Stress: Why it Can Actually Help You, NOT Hurt You



Last year we bought a speedboat and in the spirit of fun, we had a family competition to come up with the best name for it. My oldest son Lachlan won the prize with Usain Boat. Pretty clever huh? While taking Usain Boat out for a spin last weekend it occurred to me that the biggest obstacle a boat has to overcome is the water against its propeller. Yet if it weren’t for the water, the boat wouldn’t move at all. The same law is true for all of us: our ‘obstacles’ – which have the potential to cause us stress (i.e. “stressors”) – are actually a condition for our success. Without them, we could never learn and grow and accomplish and enjoy the feeling of success and fulfilment we all crave in life.

Of course most of us don’t like obstacles. In fact, we tend to resist them, curse them, and often get ‘stressed out’ about them. None of which does much good because in the end, life is one long stream of ‘problems,’ ‘obstacles’ and potential reasons to get stressed. Our success in life therefore isn’t reliant on their absence, but on how well we handle them. Learning to how to respond well to potential ‘stressors’ – large and small alike – without stressing yourself out, is therefore a pretty vital life skill. Here are a few principles to help you build it.

Don’t Stress About Stress

Research on stress has found that our attitude toward stress has a huge impact on our health. That is, people who think of stress as something bad and to be avoided have a 40% higher risk of dying after a period of crisis than those who see stress as a natural response to our challenges that enables us to respond to them with greater focus, resilience and energy. Getting stressed about stress can literally be a killer.

Don’t Talk Up Your Stress

Stress is not our enemy. It’s stressing thinking we have to be most careful of. Talking about how stressed you are all the time, how stressful your life is, your boss is, your job is etc. only amplifies your stress levels and reduces how well you handle the very things causing you stress. It’s a vicious cycle. Avoid getting stuck in it.

Don’t Live Like Everything’s an Emergency

Too many people walk around in a permanent state of alarm, addicted to the rush of cortisol and adrenalin our bodies produce when we convince ourselves that every situation is an emergency. But here’s the deal – if you treat every situation as a crisis, you can’t respond effectively when you eventually do face one. So save your stress for those times of genuine crisis when you really need to jump into action. Being an adrenaline junkie can feel good for a while, but it’s never sustainable.

Reach Out, Get Support

Stress also releases the hormone oxytocin into our system. Dubbed the ‘love drug’ by psychologists, it drives us to connect with those around us more closely. Oxytocin is nature’s way of building your innate resilience in times of crisis, because the more support you have around you means you’ll be well-equipped to deal with the challenges at hand. So even if you would prefer to battle it out on your own, don’t. A burden shared, is a burden halved. Don’t let false pride or timidity or not wanting to seem needy stop you from reaching out.

Embrace the Upside of Stress

The opposite of stress is not health and happiness. It’s death. Indeed every world class athlete or musician or successful person will tell you that they are at their best when they feel a certain level of stress (aka pressure.) Of course, as I’ve discovered myself, sometimes in our quest to take on a lot of things, the needle on our stress barometer can move from the healthy range to the red zone. But unless we run the risk of occasionally feeling too much stress, we can’t grow our capacity to handle it better or know how much we’re capable of doing. Embracing a certain amount of stress as par the course for a life well lived, literally changes your body’s physiological response to it.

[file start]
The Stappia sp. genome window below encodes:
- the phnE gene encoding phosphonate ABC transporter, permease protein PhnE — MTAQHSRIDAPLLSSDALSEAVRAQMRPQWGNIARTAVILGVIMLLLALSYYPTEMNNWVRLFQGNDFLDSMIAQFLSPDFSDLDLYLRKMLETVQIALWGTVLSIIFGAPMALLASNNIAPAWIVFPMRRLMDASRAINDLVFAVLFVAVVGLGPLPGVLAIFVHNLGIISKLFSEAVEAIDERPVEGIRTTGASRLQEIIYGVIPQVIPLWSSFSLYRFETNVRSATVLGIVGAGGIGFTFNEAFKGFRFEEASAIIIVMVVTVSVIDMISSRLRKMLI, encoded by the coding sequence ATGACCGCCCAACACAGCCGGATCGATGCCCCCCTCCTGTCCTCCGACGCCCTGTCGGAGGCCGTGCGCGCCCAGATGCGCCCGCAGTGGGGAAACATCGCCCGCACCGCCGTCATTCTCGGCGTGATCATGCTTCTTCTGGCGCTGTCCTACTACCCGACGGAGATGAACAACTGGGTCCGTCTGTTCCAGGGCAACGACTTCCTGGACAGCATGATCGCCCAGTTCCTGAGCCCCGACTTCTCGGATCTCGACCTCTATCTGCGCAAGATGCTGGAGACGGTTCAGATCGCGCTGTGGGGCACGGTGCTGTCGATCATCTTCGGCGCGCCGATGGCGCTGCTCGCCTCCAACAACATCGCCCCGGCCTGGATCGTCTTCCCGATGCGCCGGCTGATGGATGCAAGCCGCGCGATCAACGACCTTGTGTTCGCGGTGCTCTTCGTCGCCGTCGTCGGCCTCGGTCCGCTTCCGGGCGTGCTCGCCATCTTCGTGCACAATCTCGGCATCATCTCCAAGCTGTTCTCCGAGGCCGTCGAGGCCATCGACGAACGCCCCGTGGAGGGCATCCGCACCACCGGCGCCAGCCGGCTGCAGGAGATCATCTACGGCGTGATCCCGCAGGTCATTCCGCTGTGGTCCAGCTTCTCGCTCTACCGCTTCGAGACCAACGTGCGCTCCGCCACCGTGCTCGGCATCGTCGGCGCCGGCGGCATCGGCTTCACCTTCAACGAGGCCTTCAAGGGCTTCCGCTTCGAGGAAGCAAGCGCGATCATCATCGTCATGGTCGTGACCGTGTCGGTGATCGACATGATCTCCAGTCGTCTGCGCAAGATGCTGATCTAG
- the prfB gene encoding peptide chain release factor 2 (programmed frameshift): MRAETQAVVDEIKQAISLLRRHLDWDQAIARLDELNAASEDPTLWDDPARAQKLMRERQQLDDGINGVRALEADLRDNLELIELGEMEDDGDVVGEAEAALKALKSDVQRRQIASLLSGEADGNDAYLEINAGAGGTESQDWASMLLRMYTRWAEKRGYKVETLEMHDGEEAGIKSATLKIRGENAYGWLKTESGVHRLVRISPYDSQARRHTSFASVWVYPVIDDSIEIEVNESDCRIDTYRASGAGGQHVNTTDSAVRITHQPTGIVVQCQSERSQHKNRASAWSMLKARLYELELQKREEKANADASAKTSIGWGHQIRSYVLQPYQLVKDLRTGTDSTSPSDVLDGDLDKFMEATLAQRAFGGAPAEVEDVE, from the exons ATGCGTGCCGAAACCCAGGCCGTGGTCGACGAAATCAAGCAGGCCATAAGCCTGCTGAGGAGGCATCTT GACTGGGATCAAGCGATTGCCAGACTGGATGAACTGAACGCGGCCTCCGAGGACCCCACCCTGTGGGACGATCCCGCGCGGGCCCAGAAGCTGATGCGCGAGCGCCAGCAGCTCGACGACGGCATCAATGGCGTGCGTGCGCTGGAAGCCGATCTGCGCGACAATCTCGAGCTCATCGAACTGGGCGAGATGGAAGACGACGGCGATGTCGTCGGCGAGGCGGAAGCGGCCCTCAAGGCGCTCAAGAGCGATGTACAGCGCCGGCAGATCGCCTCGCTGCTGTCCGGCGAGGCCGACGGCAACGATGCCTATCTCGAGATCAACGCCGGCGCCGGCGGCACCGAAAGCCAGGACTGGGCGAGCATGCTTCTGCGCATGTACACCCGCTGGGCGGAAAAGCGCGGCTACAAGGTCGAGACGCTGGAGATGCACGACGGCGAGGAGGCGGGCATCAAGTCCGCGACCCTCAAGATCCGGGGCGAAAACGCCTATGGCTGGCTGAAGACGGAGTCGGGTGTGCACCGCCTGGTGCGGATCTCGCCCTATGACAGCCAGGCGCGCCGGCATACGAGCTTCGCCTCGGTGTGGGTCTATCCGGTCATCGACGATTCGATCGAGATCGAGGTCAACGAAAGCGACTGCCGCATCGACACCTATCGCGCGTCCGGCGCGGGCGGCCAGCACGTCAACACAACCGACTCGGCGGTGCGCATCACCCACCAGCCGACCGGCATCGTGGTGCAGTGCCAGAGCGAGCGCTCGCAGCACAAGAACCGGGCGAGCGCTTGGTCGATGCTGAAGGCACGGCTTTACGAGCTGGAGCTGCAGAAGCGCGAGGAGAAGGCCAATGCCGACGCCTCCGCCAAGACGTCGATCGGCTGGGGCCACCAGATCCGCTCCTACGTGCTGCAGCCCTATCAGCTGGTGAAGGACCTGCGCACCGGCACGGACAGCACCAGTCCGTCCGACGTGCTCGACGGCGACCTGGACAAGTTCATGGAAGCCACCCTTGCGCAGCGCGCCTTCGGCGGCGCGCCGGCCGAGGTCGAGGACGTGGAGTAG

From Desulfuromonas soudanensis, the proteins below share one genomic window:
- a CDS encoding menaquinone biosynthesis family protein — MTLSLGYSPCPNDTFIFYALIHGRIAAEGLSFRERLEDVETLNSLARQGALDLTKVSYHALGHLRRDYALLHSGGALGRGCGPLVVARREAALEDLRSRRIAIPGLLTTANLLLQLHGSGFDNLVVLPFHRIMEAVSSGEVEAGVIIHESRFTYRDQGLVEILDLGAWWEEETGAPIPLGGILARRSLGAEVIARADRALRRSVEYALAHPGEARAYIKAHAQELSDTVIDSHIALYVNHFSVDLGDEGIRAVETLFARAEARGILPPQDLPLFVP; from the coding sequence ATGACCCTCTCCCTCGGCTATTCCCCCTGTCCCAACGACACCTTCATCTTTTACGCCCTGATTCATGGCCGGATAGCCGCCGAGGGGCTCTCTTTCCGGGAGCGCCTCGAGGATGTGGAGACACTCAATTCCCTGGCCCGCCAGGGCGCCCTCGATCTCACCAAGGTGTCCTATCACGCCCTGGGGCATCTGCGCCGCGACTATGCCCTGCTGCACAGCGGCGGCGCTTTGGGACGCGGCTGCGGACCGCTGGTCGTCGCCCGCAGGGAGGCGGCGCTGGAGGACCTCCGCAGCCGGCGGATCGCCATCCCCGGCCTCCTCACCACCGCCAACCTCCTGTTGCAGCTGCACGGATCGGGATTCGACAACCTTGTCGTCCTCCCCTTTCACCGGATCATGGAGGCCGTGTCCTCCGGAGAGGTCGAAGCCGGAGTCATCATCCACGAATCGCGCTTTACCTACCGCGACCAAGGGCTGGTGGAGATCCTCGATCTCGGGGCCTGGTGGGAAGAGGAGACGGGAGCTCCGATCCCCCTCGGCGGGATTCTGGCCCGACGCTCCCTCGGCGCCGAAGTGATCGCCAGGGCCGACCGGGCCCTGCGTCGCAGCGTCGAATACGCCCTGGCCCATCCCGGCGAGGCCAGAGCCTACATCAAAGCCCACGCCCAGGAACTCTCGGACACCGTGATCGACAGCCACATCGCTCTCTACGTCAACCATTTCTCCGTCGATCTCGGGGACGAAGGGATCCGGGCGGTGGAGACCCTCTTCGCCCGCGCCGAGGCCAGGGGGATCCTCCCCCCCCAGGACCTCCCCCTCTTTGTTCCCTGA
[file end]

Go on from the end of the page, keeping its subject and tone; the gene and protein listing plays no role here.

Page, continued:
Invest Time to De-Stress

Too much stress – not well managed – is the main culprit for all disease and visits to the doctors’ office. So it should go without saying that too much stress (that leaves us distressed) over a prolonged period of time is not a good thing. So thriving in life is actually about an ongoing balancing act: taking on challenges that may stretch you and at times stress you but also giving yourself regular ‘time out’ to recharge and de-stress when the stress-barometer has gone into the red-zone. Sitting at home on a couch watching sitcoms can be a good thing if you have a lot on your plate that’s weighing on you. Staying there permanently can actually take years off your life and decrease your standard of living.

Trust Yourself to Handle Stressful Situations

Ultimately, stress is caused by our assessment of our ability and resources to cope with some threat, real or perceived. It’s why people stress not just about losing their job, but about getting promoted into their boss’s job. Both threaten our sense of self, and can make us anxious about how we’ll cope. But research also shows that most people underestimate their ability to handle potentially challenging situations. For this reason, cultivating a stronger trust in your own ability to rise to life’s challenges can have a profound impact on your stress levels. So whatever your current situation, I invite you to trust yourself that you have all the inner resources you need to handle whatever life throws at you, one day (sometimes one hour and occasionally one minute) at a time.

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